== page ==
The working professional's guide to good skin

Posted on 31/01/2018

The working professional's guide to good skin name

In past articles I’ve written about the innate and subconscious evaluation we make of one another in terms of our appearance. A positive interaction with people, in particular a business environment involves a positive aesthetic experience too. This first assessment happens within seconds of meeting and creates a story for us as to the individual’s health, well-being and success. It may not be an accurate assumption but one that we, none the less, often form. A healthy skin that exudes vibrancy and luminosity with even tone, texture and hydration represents health and well-being.

 

Aside from 'first impressions' there is the important question of health; skin health can affect general health. New Zealand has the highest skin cancer rate in the world including life threatening melanomas. Sun protection is not just about using sunscreen but also protecting the skin cell DNA from mutations and consequent cancers, through the collective use of vitamin A, antioxidants, sunscreens and limiting sun exposure. Optimising skin health through these methods will also improve your current skin condition, as well as helping prevent further damage, essentially 'slowing' down the ageing process. 

 

Although most of us are aware of the dangers of the sun and its damaging UV rays, often people are unaware of the UV created by computers and lighting; another reason to apply topical nutrition. Again antioxidants will protect against the damaging free radicals created by UV - whatever the source. If you are seated by a window, remember, UV penetrates glass and still creates damage. 

 

Other skin hazards in the office are bacteria; bacteria can last on surfaces for 2 or 3 days: imagine how many people have touched that surface and WHAT might they have touched prior to that. Door handles, telephones, keyboards and desks are a breeding ground for bacteria and are often transferred to your face as we tend to subconsciously touch our faces, creating acne (often seen on the chin) or worse, infection.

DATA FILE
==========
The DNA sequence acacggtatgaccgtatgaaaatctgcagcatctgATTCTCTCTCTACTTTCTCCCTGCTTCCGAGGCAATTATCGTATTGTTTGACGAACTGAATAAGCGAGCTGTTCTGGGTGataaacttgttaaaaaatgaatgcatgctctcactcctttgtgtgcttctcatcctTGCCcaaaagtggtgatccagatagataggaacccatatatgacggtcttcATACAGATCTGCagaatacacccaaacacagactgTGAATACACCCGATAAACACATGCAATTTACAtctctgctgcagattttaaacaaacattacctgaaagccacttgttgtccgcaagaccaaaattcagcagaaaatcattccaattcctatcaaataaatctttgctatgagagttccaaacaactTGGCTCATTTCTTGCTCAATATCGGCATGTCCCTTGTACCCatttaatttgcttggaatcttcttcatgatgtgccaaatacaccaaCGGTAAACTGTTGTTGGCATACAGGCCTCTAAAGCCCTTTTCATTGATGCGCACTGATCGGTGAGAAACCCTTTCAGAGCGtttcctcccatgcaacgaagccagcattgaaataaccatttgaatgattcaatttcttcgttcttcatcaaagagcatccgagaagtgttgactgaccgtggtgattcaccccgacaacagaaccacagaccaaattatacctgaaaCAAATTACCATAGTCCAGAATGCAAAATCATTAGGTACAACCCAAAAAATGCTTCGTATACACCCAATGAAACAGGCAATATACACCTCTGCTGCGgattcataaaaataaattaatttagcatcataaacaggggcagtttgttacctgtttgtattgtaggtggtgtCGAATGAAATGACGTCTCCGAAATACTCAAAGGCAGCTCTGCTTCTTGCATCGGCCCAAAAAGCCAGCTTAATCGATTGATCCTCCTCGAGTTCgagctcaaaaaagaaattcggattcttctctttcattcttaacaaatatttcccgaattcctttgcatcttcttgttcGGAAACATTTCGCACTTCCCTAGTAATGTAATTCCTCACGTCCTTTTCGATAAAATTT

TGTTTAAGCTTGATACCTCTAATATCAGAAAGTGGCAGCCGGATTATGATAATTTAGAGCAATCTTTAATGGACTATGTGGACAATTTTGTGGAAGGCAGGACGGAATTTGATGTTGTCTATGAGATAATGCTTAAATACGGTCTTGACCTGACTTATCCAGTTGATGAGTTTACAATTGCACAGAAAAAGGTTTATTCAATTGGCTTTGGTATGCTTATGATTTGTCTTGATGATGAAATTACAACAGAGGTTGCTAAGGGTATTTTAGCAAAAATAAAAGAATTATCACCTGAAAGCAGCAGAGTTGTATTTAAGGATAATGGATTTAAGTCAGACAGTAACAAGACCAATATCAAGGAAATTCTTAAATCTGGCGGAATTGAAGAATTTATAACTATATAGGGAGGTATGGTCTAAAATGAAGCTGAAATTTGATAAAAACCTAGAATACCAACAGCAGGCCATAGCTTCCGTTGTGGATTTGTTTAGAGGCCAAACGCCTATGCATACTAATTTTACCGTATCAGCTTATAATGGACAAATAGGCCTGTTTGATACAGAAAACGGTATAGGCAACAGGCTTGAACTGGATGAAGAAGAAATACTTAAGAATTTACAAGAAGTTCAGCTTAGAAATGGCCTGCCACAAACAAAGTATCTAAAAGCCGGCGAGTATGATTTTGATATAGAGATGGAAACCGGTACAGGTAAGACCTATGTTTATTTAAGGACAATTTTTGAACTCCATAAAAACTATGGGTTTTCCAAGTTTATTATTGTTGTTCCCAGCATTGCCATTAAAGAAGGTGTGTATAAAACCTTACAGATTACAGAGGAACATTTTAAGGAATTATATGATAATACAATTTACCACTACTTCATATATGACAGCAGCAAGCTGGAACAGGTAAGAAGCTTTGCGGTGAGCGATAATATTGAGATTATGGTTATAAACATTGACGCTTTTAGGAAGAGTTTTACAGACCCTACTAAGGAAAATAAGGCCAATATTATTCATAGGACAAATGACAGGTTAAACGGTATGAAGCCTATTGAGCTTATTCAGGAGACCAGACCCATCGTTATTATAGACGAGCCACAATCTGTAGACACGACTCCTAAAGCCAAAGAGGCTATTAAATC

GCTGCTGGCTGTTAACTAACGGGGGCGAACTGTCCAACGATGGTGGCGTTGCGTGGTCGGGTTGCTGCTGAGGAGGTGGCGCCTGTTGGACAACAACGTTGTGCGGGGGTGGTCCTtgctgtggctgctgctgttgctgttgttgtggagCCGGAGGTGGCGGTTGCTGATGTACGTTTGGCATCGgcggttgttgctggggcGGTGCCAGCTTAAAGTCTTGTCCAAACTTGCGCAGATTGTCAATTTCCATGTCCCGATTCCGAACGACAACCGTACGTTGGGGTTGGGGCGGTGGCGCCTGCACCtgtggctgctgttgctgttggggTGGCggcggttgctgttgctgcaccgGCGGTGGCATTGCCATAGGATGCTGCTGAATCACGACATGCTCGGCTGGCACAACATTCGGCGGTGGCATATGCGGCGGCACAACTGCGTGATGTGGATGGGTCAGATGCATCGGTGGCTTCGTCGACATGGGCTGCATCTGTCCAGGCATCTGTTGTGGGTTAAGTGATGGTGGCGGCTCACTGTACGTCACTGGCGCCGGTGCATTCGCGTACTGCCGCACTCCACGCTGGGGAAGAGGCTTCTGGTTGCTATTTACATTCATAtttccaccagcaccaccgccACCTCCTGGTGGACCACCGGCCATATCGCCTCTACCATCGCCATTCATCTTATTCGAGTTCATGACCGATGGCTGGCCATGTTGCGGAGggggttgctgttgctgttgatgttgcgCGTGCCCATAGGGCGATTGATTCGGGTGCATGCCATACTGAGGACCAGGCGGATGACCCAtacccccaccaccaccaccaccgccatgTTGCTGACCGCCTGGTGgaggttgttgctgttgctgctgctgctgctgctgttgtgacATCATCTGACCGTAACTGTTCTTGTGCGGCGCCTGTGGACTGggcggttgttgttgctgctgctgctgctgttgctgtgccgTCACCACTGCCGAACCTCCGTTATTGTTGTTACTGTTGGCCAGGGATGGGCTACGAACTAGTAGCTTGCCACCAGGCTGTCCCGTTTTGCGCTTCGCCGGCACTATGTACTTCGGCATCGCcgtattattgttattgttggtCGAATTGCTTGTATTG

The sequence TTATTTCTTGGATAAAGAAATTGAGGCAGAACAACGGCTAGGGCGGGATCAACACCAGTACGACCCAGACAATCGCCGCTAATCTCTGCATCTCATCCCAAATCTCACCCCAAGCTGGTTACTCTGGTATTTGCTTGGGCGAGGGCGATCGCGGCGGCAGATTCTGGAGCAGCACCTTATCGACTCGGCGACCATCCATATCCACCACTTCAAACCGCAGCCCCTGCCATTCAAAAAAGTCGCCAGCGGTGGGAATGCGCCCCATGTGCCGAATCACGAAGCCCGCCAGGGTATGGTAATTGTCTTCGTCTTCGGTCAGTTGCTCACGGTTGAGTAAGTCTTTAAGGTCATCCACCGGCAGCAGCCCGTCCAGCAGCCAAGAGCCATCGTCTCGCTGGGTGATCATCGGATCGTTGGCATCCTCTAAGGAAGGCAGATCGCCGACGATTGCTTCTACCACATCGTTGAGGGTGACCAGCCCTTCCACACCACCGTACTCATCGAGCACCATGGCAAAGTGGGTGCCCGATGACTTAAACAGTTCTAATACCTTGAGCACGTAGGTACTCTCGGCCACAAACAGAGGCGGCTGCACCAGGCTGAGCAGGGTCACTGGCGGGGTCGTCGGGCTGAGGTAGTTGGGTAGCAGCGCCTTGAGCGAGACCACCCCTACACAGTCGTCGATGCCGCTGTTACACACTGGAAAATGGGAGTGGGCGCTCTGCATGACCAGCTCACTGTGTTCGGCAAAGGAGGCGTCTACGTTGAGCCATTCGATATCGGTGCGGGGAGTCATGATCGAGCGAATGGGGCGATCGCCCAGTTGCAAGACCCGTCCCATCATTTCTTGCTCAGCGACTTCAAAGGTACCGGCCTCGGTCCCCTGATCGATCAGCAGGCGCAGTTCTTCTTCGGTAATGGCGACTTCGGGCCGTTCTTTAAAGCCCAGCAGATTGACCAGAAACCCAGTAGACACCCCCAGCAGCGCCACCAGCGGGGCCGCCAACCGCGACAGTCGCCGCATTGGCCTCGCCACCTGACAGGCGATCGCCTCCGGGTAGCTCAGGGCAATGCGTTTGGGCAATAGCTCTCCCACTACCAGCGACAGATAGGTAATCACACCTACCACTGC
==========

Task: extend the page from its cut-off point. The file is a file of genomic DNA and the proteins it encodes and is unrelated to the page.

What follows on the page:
Working professional's guide to good skin!

 

1. Start with a thorough consultation with a Dermal Therapist or Skin care professional. This should include a skin analysis, skin care history, general health and a lifestyle analysis. 

 

2. Home care (skin care that you apply at home) accounts for 80% of your results, if the correct levels are prescribed and protocols followed.

Whatever anyone may or may not tell you, ALL skins need vitamin A and antioxidants. Your skin physiology isn't going to change and nor is your environment. We are simply replacing nutrients the skin already produces but are broken down daily on an hour by hour basis. They MUST be replaced for the skin to be healthy. 

Your daily home care regime should always include active levels of antioxidant including vitamin C, vitamin A and sunscreen.

 

3. Even if you are in the office all day reapply your sunscreen, particularly if you are by a window: most sunscreens only last 2 hours. If your make-up contains sunscreen, remember the sunscreen won't remain effective just because you can still see the make-up. There are different options to reapply without disrupting the make-up you applied in the morning: Colorscience Sunforgettable tinted powder sunscreen can be applied over your make-up. 

 

4. Use an antioxidant spray throughout the day: this can be sprayed onto the skin without having to reapply make up:  Cosmedix Benefit Balance makes a great antioxidant to spritz throughout the day.

5. Book in for a monthly antioxidant or vitamin A peel. If you're time poor, this can be a lunch time procedure with little or no downtime. In conjunction with your home care it's an incredibly effective way of making long-term change in the skin. 

 

6. Regularly wipe down surfaces at work to avoid transferring bacteria and try to avoid touching your face. 

 

From your Skin Team Leader, Lauren


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